Besides statistical significance as illustrated above, another benchmark for intervention effectiveness is whether improvements are clinically meaningful beyond measurement error.35 Minimal detectable change and clinically important differences, based on data distribution and effect size metrics, have only been established for on medication gait velocity in people with PD.36–39 On a group level, a 0.06 m/s improvement in on medication comfortable gait velocity has been associated with moderate clinically important difference in the UPDRS.39 In the current study, the average improvement in both groups met or exceeded 0.06 m/s.39 At an individual level, the minimal detectable change values for on medication gait velocity in people with PD, based on a 95% CI and measurement reliability are 0.09 m/s for comfortable gait velocity and 0.13 m/s for fast gait velocity.36 A detailed look at data revealed that 18 of the 38 completers improved their on medication comfortable gait velocity greater than 0.09 m/s (10 PRE, 8 mFC), while 11 of the 38 completers declined in comfortable gait velocity greater than 0.09 m/s (6 PRE, 5 mFC). In contrast, 19 participants improved greater than 0.13 m/s in on medication fast gait velocity (9 PRE, 10 mFC), while only 2 completers declined by greater than 0.13 m/s (both PRE). Given the variability in the response to exercise between subjects, it is important for future, larger studies to determine whether any patient characteristics can predict better response to exercise. This is an active area of current and future research. Some of the characteristics which may predict response to exercise may include age, sex, disease severity, baseline function, baseline strength, past history of exercise, self-efficacy, cognition, or brain function.40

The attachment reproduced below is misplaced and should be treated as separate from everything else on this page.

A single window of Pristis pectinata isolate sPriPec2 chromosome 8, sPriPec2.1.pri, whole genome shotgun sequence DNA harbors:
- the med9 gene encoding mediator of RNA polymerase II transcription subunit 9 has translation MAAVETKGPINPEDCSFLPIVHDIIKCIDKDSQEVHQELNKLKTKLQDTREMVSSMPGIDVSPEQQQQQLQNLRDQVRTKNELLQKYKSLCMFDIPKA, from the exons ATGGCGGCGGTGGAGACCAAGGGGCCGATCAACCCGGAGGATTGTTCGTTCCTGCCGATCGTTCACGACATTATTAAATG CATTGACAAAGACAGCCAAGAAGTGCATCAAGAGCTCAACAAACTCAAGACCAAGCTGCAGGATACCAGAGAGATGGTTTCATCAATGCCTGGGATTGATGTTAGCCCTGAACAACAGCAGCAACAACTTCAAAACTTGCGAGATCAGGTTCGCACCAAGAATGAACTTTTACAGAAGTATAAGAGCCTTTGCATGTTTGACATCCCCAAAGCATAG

These analyses support the overall benefits of long-term exercise on gait, but do not support the superiority of either mFC or PRE. For the majority of our measures, a sample size of over 100 would be needed to detect statistically significant differences between groups, which is unlikely to be clinically meaningful. Interestingly, when comparing the PD data to the healthy controls, the mFC group appeared to have an advantage. Both groups with PD started the study with the same 10/16 gait measures impaired compared to controls. At study completion, the mFC group was impaired in 0/16 measures while the PRE group remained impaired in 7/16 gait measures. The observation that the mFC group’s gait measures were similar to healthy controls at 24 months may have been influenced by the observation that the mFC group’s gait and ankle strength measures were slightly closer to the healthy control values at baseline than the PRE group (Table 2 and Figure 1). Thus, at 24 months the similarity between the mFC group and healthy controls could reflect benefits of the exercise program itself or the importance of initiating regular exercise when gait performance is less limited by PD.41,42